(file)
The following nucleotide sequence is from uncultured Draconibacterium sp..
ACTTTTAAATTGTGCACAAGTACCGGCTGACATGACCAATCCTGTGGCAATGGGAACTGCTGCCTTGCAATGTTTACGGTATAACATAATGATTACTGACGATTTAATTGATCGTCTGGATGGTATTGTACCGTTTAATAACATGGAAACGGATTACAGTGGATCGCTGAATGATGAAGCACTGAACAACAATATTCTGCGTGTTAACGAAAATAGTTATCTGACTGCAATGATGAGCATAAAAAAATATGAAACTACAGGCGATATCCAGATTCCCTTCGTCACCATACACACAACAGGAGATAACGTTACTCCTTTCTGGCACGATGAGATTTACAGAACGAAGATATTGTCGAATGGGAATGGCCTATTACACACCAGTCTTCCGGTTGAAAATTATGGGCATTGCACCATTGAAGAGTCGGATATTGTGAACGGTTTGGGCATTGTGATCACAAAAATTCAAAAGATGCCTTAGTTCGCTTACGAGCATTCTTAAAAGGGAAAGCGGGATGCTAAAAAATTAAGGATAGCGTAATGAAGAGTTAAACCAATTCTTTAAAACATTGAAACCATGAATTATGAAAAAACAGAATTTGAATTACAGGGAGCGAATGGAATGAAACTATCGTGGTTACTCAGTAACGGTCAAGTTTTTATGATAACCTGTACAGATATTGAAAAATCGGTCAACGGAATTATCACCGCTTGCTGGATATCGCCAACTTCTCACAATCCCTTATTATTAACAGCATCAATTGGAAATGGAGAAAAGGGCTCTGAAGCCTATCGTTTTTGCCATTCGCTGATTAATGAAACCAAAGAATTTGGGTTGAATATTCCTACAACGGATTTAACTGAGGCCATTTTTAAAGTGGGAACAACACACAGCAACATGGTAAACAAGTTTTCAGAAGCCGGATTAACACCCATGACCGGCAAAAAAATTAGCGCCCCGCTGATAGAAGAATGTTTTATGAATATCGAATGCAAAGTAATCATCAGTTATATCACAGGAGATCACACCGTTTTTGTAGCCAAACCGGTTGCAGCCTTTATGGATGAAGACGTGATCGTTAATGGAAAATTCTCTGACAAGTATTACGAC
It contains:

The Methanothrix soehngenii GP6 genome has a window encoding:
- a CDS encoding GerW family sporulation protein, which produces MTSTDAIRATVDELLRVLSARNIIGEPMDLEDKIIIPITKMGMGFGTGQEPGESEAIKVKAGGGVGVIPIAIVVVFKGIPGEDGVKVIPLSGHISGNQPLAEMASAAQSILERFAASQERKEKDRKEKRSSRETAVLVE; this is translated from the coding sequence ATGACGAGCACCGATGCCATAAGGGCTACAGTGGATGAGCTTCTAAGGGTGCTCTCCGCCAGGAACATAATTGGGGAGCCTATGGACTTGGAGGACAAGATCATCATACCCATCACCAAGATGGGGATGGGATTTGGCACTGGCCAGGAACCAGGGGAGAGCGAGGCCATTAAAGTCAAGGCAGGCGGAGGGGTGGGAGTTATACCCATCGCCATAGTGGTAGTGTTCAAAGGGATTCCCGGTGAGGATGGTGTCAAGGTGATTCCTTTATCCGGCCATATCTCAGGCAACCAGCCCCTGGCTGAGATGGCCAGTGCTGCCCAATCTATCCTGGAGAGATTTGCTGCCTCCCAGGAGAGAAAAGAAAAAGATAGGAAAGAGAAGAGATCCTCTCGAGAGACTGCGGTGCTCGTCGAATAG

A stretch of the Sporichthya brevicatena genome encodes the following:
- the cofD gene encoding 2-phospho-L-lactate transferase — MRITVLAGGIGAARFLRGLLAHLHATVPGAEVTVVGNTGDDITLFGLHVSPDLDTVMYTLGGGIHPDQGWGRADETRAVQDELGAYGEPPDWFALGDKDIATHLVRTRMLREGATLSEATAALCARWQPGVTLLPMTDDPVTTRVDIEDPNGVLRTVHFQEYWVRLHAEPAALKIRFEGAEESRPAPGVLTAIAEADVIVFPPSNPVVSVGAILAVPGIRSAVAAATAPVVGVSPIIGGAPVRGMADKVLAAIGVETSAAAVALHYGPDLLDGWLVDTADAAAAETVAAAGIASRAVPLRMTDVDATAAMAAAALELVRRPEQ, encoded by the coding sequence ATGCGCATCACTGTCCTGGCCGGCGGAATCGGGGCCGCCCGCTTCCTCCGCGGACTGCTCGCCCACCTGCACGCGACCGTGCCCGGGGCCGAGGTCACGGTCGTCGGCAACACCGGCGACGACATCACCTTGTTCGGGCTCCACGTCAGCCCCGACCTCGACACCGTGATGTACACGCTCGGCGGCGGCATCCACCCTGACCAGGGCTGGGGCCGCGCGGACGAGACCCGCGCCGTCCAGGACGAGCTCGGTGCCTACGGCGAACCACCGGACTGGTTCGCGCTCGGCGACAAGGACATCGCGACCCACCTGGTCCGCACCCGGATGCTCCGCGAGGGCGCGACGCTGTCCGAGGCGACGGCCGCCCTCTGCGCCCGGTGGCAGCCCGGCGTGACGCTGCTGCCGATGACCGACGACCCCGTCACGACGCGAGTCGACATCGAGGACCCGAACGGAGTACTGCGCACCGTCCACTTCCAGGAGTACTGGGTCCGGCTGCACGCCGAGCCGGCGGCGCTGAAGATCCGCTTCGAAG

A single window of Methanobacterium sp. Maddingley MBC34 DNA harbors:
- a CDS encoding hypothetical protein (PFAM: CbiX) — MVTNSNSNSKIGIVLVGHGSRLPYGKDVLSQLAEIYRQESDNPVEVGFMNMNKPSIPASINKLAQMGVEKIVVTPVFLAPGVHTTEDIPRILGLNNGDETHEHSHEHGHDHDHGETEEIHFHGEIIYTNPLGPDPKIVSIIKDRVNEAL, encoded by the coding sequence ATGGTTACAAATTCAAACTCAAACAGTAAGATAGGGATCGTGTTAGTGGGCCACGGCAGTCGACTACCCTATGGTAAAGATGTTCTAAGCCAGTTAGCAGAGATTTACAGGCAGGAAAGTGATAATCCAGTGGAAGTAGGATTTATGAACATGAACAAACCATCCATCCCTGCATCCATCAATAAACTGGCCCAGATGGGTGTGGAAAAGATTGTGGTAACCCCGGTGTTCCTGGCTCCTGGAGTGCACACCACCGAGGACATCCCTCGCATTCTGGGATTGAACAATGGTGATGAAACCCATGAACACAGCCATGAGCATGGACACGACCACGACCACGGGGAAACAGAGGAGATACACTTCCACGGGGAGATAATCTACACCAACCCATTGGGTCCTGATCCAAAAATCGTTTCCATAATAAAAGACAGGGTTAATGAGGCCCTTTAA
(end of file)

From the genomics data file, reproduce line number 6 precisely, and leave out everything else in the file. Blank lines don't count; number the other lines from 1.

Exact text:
A stretch of the Sporichthya brevicatena genome encodes the following: